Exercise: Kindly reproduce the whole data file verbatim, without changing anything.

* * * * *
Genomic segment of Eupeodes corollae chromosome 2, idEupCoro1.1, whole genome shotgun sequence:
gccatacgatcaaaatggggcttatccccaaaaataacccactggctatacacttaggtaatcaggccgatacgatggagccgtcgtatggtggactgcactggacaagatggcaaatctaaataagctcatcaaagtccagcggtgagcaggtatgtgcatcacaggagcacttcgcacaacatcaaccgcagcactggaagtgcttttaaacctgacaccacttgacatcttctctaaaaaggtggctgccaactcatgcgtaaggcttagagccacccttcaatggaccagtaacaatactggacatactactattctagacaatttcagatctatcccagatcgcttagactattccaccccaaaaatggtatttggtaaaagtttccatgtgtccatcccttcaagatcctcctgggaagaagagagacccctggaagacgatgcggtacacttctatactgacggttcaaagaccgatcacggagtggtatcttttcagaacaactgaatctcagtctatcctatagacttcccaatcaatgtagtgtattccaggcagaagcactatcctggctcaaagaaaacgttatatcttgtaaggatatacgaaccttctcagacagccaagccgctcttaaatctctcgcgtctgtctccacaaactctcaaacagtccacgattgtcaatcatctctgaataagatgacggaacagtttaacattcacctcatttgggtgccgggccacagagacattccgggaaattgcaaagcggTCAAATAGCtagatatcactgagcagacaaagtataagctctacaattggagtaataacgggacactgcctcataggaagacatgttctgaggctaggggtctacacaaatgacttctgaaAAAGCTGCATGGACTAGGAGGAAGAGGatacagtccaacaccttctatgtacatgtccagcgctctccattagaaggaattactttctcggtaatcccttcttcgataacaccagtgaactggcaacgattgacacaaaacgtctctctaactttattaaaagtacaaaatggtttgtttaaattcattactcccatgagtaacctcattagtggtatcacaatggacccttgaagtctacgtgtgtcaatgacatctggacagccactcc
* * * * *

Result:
Genomic segment of Eupeodes corollae chromosome 2, idEupCoro1.1, whole genome shotgun sequence:
gccatacgatcaaaatggggcttatccccaaaaataacccactggctatacacttaggtaatcaggccgatacgatggagccgtcgtatggtggactgcactggacaagatggcaaatctaaataagctcatcaaagtccagcggtgagcaggtatgtgcatcacaggagcacttcgcacaacatcaaccgcagcactggaagtgcttttaaacctgacaccacttgacatcttctctaaaaaggtggctgccaactcatgcgtaaggcttagagccacccttcaatggaccagtaacaatactggacatactactattctagacaatttcagatctatcccagatcgcttagactattccaccccaaaaatggtatttggtaaaagtttccatgtgtccatcccttcaagatcctcctgggaagaagagagacccctggaagacgatgcggtacacttctatactgacggttcaaagaccgatcacggagtggtatcttttcagaacaactgaatctcagtctatcctatagacttcccaatcaatgtagtgtattccaggcagaagcactatcctggctcaaagaaaacgttatatcttgtaaggatatacgaaccttctcagacagccaagccgctcttaaatctctcgcgtctgtctccacaaactctcaaacagtccacgattgtcaatcatctctgaataagatgacggaacagtttaacattcacctcatttgggtgccgggccacagagacattccgggaaattgcaaagcggTCAAATAGCtagatatcactgagcagacaaagtataagctctacaattggagtaataacgggacactgcctcataggaagacatgttctgaggctaggggtctacacaaatgacttctgaaAAAGCTGCATGGACTAGGAGGAAGAGGatacagtccaacaccttctatgtacatgtccagcgctctccattagaaggaattactttctcggtaatcccttcttcgataacaccagtgaactggcaacgattgacacaaaacgtctctctaactttattaaaagtacaaaatggtttgtttaaattcattactcccatgagtaacctcattagtggtatcacaatggacccttgaagtctacgtgtgtcaatgacatctggacagccactcc